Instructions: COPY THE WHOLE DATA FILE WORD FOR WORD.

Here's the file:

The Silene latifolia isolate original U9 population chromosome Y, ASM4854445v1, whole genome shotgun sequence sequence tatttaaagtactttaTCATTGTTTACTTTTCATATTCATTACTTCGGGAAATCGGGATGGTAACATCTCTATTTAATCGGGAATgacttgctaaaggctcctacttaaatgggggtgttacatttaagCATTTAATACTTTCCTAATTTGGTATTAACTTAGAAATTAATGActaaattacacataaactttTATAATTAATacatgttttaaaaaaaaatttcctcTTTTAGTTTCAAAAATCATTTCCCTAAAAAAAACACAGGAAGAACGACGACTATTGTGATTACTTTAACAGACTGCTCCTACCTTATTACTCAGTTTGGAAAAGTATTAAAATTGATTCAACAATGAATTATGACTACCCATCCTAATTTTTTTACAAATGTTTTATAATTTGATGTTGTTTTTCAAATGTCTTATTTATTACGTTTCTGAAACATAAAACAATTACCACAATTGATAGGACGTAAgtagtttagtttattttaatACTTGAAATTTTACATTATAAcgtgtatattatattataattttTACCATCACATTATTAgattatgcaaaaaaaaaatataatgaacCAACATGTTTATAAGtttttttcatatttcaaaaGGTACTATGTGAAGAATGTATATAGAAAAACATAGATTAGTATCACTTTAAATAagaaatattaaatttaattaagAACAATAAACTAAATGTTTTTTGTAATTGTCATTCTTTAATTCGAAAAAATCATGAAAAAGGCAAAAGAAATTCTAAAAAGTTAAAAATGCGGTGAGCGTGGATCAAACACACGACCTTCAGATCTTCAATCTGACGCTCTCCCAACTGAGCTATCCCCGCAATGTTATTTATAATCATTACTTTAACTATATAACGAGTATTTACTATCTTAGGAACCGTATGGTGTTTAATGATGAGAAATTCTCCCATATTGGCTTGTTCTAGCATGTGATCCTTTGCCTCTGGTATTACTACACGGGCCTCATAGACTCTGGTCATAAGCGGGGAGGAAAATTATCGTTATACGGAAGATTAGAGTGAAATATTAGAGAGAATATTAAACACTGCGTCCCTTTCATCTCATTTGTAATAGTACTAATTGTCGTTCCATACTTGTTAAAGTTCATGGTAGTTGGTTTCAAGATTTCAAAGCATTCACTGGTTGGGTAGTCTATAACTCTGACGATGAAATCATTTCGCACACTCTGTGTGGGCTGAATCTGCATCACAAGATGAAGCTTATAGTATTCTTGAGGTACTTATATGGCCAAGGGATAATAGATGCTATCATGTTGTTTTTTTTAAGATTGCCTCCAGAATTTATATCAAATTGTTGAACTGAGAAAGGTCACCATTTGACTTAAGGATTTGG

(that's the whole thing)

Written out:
The Silene latifolia isolate original U9 population chromosome Y, ASM4854445v1, whole genome shotgun sequence sequence tatttaaagtactttaTCATTGTTTACTTTTCATATTCATTACTTCGGGAAATCGGGATGGTAACATCTCTATTTAATCGGGAATgacttgctaaaggctcctacttaaatgggggtgttacatttaagCATTTAATACTTTCCTAATTTGGTATTAACTTAGAAATTAATGActaaattacacataaactttTATAATTAATacatgttttaaaaaaaaatttcctcTTTTAGTTTCAAAAATCATTTCCCTAAAAAAAACACAGGAAGAACGACGACTATTGTGATTACTTTAACAGACTGCTCCTACCTTATTACTCAGTTTGGAAAAGTATTAAAATTGATTCAACAATGAATTATGACTACCCATCCTAATTTTTTTACAAATGTTTTATAATTTGATGTTGTTTTTCAAATGTCTTATTTATTACGTTTCTGAAACATAAAACAATTACCACAATTGATAGGACGTAAgtagtttagtttattttaatACTTGAAATTTTACATTATAAcgtgtatattatattataattttTACCATCACATTATTAgattatgcaaaaaaaaaatataatgaacCAACATGTTTATAAGtttttttcatatttcaaaaGGTACTATGTGAAGAATGTATATAGAAAAACATAGATTAGTATCACTTTAAATAagaaatattaaatttaattaagAACAATAAACTAAATGTTTTTTGTAATTGTCATTCTTTAATTCGAAAAAATCATGAAAAAGGCAAAAGAAATTCTAAAAAGTTAAAAATGCGGTGAGCGTGGATCAAACACACGACCTTCAGATCTTCAATCTGACGCTCTCCCAACTGAGCTATCCCCGCAATGTTATTTATAATCATTACTTTAACTATATAACGAGTATTTACTATCTTAGGAACCGTATGGTGTTTAATGATGAGAAATTCTCCCATATTGGCTTGTTCTAGCATGTGATCCTTTGCCTCTGGTATTACTACACGGGCCTCATAGACTCTGGTCATAAGCGGGGAGGAAAATTATCGTTATACGGAAGATTAGAGTGAAATATTAGAGAGAATATTAAACACTGCGTCCCTTTCATCTCATTTGTAATAGTACTAATTGTCGTTCCATACTTGTTAAAGTTCATGGTAGTTGGTTTCAAGATTTCAAAGCATTCACTGGTTGGGTAGTCTATAACTCTGACGATGAAATCATTTCGCACACTCTGTGTGGGCTGAATCTGCATCACAAGATGAAGCTTATAGTATTCTTGAGGTACTTATATGGCCAAGGGATAATAGATGCTATCATGTTGTTTTTTTTAAGATTGCCTCCAGAATTTATATCAAATTGTTGAACTGAGAAAGGTCACCATTTGACTTAAGGATTTGG